Statement at Open Meeting on Proposed Amendments to Sarbanes Oxley 404(b) Accelerated Filer Definition
May 9, 2019
Thank you to the staff of the Divisions of Corporation Finance, Investment Management, and Economic and Risk Analysis and the Offices of General Counsel and Chief Accountant for your hard work on this proposal. It has been a long road for you, but I am happy to see the proposal before us today.
Almost one year ago, we adopted amendments to our definition of smaller reporting companies, or SRCs. I voted in favor of those amendments, but with reservations about their scope. Today, we will vote to propose further, related amendments, this time to our definition of accelerated filers, and again I will support the proposed amendments but with reservations about their scope.
Last year, our amendments expanded the pool of companies that qualify as SRCs and therefore are eligible for scaled disclosure. These changes were necessary and marginally beneficial, but failed to provide meaningful relief for smaller public companies. First, the amendments failed to offer newly qualified companies relief from the auditor attestation requirement of internal controls required by section 404(b) of Sarbanes-Oxley. Second, they introduced unnecessary complexity into the definition of SRC and accelerated filer.
Section 404 is intended to improve companies’ internal controls. Section 404(a) requires management to maintain adequate internal controls and to conduct an annual assessment of the effectiveness of those controls. Section 404(b) requires that an outside auditor attest to and report on the management’s 404(a) assessment. Since Sarbanes-Oxley’s passage in 2002, 404(b) has remained controversial due to the considerable expense it imposes on companies subject to its requirements.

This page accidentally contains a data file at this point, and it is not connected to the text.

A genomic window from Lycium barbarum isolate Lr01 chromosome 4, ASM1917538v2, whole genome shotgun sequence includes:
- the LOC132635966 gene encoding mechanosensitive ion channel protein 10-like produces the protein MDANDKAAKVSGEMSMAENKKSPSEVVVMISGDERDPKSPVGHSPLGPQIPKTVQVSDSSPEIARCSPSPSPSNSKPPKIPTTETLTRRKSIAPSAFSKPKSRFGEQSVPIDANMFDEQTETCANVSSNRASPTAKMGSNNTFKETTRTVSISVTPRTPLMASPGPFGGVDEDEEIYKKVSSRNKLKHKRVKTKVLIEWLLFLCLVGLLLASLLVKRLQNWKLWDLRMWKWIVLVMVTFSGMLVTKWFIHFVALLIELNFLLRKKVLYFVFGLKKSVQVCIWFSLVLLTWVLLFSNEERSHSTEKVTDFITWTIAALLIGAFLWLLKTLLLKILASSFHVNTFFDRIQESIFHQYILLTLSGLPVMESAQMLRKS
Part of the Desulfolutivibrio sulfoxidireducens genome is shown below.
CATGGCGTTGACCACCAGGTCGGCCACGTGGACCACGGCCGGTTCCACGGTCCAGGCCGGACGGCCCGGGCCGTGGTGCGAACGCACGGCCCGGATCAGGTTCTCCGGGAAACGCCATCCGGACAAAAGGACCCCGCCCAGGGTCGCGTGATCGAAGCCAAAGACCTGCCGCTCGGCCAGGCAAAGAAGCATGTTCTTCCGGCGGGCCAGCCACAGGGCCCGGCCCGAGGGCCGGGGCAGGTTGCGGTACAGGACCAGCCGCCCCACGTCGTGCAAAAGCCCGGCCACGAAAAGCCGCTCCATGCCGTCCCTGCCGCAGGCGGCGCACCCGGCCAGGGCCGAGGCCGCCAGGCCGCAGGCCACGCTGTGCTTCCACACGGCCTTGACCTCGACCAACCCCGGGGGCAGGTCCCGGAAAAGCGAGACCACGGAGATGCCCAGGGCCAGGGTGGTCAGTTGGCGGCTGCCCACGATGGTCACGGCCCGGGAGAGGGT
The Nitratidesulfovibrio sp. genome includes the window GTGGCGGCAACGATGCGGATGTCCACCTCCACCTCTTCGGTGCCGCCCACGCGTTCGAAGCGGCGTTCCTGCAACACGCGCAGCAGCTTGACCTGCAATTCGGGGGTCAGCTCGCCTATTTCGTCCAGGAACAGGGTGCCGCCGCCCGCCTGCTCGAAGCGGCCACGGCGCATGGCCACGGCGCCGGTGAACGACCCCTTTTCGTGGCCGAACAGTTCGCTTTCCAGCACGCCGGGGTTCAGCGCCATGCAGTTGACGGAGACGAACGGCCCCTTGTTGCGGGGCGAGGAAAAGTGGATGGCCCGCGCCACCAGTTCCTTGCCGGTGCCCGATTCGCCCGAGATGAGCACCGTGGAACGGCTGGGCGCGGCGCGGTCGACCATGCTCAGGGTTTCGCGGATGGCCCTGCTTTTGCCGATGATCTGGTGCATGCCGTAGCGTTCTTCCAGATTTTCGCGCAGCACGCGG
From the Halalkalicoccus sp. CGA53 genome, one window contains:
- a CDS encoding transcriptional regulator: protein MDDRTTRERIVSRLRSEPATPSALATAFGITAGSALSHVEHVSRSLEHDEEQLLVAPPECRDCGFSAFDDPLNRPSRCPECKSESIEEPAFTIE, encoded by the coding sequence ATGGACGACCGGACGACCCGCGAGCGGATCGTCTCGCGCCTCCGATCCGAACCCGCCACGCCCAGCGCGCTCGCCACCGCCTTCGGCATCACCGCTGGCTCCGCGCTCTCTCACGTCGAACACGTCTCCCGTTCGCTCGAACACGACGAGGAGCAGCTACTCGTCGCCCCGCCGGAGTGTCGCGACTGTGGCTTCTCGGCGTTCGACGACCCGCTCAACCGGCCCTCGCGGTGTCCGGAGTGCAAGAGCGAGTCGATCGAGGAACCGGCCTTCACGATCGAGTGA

Before last year’s amendments, any company that qualified as an SRC also was explicitly exempt from the requirements of 404(b). This structure provided not only the benefits of a reduced burden for SRCs, but also was simple to understand and for smaller companies to apply. When we, the Commission, created the SRC category in 2007, we justified its creation, in part, as a means of streamlining and simplifying the disclosure process for smaller companies. Regulatory compliance and disclosure costs often represent a greater proportion of a smaller company’s expenses than of its larger counterparts’ costs, because some of the expenses are relatively fixed regardless of a company’s size. Smaller companies also typically have few staff dedicated to disclosure and compliance issues, so simplification can be a considerable help to these companies.
Unfortunately, we undid our own work last year by breaking the link between SRCs and non-accelerated filers. A company may now qualify as both an SRC and an accelerated filer. Such a company enjoys the benefits of being an SRC, but nevertheless must submit the auditor attestation required by 404(b).
While last year’s amendments provided some relief in the form of scaled disclosure, they did not provide the much-desired relief from 404(b). Today, we consider offering 404(b) relief to a portion of the companies that newly qualify as SRCs following last year’s amendments. This proposal is a step in the right direction, which is why I intend to support the proposal. Yet, it still does not go far enough. The complexity remains; there still will be many SRCs that are also accelerated filers. The process of determining whether a company is an SRC and a non-accelerated filer, or an SRC and an accelerated filer, or outside of both categories is so complicated that even we at the SEC need diagrams to figure it out. The fact that we ourselves struggling to understand our own regime does not bode well for smaller companies trying to follow our rules without the benefit of a staff of seasoned securities attorneys.